Picture: 123RF/ROMAN MOTIZOV
Picture: 123RF/ROMAN MOTIZOV

The past 20 years have been a period of tremendous growth for the private equity industry. But as it has grown in popularity, it has come at the cost of a decline in publicly traded companies, including in SA. 

From its roots in the 1970s and 1980s in the buyout and venture capital spaces, private capital has expanded dramatically in scope and scale. Funds have become larger, the investor pool has broadened and the largest players have transformed themselves into fully diversified alternative asset managers, with offerings across a wide range of geographies and asset classes. 

According to Burgiss data, between 1998 and 2018 the number of active buyout, real estate and credit funds grew from slightly more than 900 to more than 5,500. Net asset values have grown even faster — more than 15-fold, from about $130bn (R1.9-trillion) in 1998 to roughly $2-trillion today. 

Burgiss operates in the US, Europe and SA and analyses behavioural data on 9,500 private capital funds and fund of funds worldwide. 

Most indicators point towards continued growth in the number of funds and their net asset values (NAVs). Indeed, the past three years have seen record amounts of capital raised by the industry, driven by increased allocations and recycled distributions by existing investors in the space, as well as new entrants to the asset class, such as high-net-worth individuals, family offices, sovereign wealth funds and pension funds in many emerging markets. 

Concurrent with private equity’s growth is a measure of stagnation in the public markets. It’s become clear that the model of public ownership is increasingly falling out of favour, at least for many companies in the middle market and those in the more growth-orientated stages of their maturity curves. 

According to the World Bank, in the US the number of publicly listed companies is down almost 50% over the past 20 years; similar trends are evident in much of Europe. In SA there are 62% fewer listings on the JSE now than at its peak number of listings.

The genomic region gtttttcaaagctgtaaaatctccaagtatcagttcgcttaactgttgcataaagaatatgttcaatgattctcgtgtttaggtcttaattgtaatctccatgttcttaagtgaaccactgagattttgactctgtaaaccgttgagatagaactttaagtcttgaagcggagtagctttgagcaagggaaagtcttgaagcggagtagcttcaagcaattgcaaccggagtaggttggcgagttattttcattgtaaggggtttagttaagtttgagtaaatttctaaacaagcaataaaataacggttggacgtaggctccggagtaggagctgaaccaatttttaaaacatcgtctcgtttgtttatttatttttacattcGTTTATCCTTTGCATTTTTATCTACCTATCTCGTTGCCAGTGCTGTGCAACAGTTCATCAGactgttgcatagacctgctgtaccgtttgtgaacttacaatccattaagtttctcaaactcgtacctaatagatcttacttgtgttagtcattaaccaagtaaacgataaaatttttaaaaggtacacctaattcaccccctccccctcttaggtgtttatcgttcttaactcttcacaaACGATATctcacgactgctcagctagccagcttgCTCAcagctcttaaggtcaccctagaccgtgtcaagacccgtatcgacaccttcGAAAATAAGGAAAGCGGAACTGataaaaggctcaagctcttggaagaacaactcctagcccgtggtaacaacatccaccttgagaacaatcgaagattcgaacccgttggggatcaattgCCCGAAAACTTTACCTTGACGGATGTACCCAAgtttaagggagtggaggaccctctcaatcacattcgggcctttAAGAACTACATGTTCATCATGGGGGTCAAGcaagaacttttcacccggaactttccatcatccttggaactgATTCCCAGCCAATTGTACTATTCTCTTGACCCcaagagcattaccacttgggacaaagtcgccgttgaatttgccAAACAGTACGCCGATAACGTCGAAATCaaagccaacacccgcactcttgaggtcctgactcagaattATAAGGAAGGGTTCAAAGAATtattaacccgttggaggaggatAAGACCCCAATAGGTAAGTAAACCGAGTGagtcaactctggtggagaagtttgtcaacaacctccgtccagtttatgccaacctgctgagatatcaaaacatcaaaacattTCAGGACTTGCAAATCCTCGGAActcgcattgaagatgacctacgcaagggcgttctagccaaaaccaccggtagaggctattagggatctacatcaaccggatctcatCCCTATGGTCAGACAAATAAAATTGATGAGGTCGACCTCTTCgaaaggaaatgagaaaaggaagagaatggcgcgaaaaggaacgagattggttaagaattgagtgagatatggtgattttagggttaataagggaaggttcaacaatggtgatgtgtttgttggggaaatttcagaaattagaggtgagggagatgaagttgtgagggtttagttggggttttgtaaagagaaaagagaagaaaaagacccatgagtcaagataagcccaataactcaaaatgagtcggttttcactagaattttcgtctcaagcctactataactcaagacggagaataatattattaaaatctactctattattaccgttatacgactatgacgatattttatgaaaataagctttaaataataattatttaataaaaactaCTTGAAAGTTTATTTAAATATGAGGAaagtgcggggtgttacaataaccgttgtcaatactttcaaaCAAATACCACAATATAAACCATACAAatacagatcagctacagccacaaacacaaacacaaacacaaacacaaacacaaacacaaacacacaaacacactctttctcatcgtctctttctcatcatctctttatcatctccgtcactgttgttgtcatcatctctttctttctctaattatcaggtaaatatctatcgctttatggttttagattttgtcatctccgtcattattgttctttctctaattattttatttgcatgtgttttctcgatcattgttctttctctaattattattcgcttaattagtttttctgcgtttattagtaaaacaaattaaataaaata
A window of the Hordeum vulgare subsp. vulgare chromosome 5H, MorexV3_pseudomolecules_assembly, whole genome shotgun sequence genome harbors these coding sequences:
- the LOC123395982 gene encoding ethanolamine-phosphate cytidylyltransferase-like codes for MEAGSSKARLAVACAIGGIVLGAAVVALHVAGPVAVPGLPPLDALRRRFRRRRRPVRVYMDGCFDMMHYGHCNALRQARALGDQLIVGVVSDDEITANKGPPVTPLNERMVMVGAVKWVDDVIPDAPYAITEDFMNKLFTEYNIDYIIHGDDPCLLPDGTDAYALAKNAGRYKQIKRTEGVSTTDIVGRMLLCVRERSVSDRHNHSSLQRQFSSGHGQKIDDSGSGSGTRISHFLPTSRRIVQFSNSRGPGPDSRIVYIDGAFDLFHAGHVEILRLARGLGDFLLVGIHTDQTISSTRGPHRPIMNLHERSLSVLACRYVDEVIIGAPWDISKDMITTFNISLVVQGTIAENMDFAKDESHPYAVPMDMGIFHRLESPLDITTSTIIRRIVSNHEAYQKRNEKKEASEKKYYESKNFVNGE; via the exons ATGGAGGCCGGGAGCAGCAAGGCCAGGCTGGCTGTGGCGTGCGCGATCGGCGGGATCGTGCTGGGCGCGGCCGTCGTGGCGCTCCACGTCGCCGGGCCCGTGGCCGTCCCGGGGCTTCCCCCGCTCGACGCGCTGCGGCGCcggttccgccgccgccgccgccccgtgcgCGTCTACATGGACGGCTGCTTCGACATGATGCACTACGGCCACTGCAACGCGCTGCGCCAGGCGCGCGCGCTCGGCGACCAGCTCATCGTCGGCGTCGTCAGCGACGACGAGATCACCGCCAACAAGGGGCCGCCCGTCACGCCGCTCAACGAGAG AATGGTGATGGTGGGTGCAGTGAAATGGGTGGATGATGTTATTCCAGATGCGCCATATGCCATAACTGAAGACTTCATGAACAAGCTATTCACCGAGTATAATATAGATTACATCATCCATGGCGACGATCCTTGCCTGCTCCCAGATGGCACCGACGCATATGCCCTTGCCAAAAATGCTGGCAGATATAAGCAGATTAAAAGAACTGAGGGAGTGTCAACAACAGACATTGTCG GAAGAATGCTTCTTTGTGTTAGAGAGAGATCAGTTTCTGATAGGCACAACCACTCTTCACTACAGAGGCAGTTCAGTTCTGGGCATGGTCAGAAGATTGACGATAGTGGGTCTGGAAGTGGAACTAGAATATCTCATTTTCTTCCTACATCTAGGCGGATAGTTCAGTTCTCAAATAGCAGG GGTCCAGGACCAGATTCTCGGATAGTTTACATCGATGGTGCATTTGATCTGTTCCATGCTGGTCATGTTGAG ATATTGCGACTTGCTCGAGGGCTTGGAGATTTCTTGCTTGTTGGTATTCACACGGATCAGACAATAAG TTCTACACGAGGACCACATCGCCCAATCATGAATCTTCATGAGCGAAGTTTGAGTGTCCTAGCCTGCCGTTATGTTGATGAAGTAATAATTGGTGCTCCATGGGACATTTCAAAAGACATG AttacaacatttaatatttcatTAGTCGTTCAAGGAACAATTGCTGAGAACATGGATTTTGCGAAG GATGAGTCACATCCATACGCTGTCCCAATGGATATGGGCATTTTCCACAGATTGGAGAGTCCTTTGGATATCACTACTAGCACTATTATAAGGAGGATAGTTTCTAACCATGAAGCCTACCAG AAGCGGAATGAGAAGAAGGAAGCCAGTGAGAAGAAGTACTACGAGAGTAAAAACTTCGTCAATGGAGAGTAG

While the number of public companies changes from year to year and decade to decade, what we’ve witnessed is a steady decline over the past 20 years. In addition to the rise in private equity there are other forces that play a role, with the most significant being: 

  • Increased activity in mergers & acquisitions, driven by sponsor-led leveraged buyouts and corporates seeking to drive growth via acquisitions. 
  • A dearth of initial public offerings. New companies are staying private longer — for example, in the US the number of public companies has decreased 50% over the past two decades, according to research from the University of Florida.

It is important to understand the implications of these trends to grasp the future of private equity and its role in the capital markets. Where are we in the evolution of the private funds market? At what point might a new equilibrium be reached between public and private capital?

Changes in where companies raise capital can have important implications for investor returns and corporate growth. Private equity firms can benefit from a better and more holistic understanding of their investable universe. Entities that invest primarily in the public markets can benefit by understanding the shift towards private capital and the implications on their portfolios if they fail to adjust. 

What are the macro implications? 

With this evolution come a number of questions — perhaps most significant are those around the economic effects of these shifts. Private equity ownership has historically been observed to carry with it a range of impacts on its portfolio companies and the broader economy. 

Private equity ownership, for example, is associated with measurable benefits in productivity, and private equity-owned companies are shown to raise competitive standards in their industries, causing entire sectors to become more productive. If current trends continue and more economic activity moves to businesses with a private ownership model, will these effects continue to hold? 

We believe they will; private equity serves a special role vis-à-vis public markets in that it facilitates certain types of value-added changes to business operations that are more difficult to do in public companies with a more diverse shareholder base. 

The key point is that private equity is not “buy and hold” and is instead centred on various types of change, often transformational in nature. 

• Stokoe is Africa private capital leader at EY Africa.  

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